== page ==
Why did Zimmerman get out of the car? If you listen to the 911 call, it sounds like Zimmerman gets out of the car when he sees Trayvon Martin start to run; and it sounds like he gets back into the car before the call comes to a close. In pre-trial testimony, Zimmerman claimed he got out of the car to give the authorities a street name; but he was never asked by the dispatcher to give a street name in that call; instead he agrees to meet police at the mailboxes. So why did he feel compelled to jump out to look at street signs when there was a threat so dangerous that Zimmerman didn't want to roll down his windows and ask what the "punk" was doing in the neighborhood?

How did the neighborhood watchman not know the street he was on?

Why did George Zimmerman feel the need to carry a gun on his trip to Target? Without a gun, George Zimmerman would have been a 28-year-old man embroiled in a fistfight with a 17-year-old teenager. Instead, he's at the center of a very polarizing event - the shooting death of an unarmed teen who'd somehow threatened the neighborhood by walking home from the store with a pack of Skittles in his pocket. When did we become a nation of vigilante citizens, armed to the hilt for even the most mundane of household chores?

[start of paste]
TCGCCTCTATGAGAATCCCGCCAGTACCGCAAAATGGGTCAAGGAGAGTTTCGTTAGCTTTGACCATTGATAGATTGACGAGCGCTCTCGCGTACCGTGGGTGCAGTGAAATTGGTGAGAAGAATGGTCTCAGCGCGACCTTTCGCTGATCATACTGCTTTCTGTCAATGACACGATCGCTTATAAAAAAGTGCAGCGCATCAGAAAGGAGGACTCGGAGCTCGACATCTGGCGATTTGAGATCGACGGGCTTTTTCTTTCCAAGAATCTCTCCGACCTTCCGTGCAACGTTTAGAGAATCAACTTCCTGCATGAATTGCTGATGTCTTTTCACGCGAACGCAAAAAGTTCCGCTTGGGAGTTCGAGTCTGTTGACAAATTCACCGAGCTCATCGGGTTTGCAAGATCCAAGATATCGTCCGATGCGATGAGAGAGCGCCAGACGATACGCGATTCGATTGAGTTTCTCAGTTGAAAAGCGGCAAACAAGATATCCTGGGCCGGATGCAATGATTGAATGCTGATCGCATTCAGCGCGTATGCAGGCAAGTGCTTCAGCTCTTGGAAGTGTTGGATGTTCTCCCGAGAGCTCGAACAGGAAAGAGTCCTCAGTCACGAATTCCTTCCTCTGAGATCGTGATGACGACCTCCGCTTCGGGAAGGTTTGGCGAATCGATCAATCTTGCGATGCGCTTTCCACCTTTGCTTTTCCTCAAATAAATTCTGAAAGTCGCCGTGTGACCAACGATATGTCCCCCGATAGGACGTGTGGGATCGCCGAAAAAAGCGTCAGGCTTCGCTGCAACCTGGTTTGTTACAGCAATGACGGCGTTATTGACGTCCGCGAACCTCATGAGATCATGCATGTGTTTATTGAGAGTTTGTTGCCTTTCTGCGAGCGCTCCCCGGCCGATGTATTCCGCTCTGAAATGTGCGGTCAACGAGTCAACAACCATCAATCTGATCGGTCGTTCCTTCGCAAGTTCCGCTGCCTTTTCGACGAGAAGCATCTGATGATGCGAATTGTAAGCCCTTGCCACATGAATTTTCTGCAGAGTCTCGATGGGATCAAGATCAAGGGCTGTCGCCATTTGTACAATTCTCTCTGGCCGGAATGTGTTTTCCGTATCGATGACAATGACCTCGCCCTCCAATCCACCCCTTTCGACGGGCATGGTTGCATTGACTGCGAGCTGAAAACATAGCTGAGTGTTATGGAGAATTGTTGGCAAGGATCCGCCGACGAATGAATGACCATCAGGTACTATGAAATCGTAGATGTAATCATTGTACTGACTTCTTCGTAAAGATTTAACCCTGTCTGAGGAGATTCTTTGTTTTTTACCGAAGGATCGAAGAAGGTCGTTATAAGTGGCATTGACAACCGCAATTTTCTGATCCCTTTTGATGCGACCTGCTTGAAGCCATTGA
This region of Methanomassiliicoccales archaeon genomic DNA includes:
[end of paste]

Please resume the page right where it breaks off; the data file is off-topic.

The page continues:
It always bothered me that the infamous 1992 L.A. trial into police brutality was known as the "Rodney King" trial. For whatever reason, it was labeled with the name of the man assaulted by members of LAPD - not the names of the policemen actually on trial for the brutality. I don't even know the names of the cops who were acquitted, but I remember the victim; I remember the video of him being battered by cops; I remember the post-verdict riots. It was a moment that forced our nation to focus on the state of race relations in America. Clearly, we were a troubled nation when it came to race in 1992.

More than 20 years later, we're still a troubled nation when it comes to race - even with an African-American man as president. I'll be curious to see how this verdict plays out - will history remember this as the Zimmerman trial or the Trayvon Martin trial? As GW Bush says, "history takes a long time for us to reach." We'll have to wait to see which way this goes.

When it comes to the Zimmerman trial, I agree with one of the great American essayists of our day, who wrote this about the case:
"In trying to assess the killing of Trayvon Martin by George Zimmerman, two seemingly conflicting truths emerge for me. The first is that based on the case presented by the state, and based on Florida law, George Zimmerman should not have been convicted of second degree murder or manslaughter. The second is that the killing of Trayvon Martin is a profound injustice."
Given the evidence presented at the trial, I don't know how the jury could have come back with anything but a "not guilty" verdict. And that's what is so profoundly sad about this case. We've grown so fond of our guns that a scuffle that ends with a bullet to the heart can logically be considered legal. An armed man perceived an unarmed teenager to be a threat. A scuffle ensued. The man with the gun emerged to tell his side of the story. The unarmed teenager is dead. The shooter is "not guilty." It is an American tragedy played out on a national stage.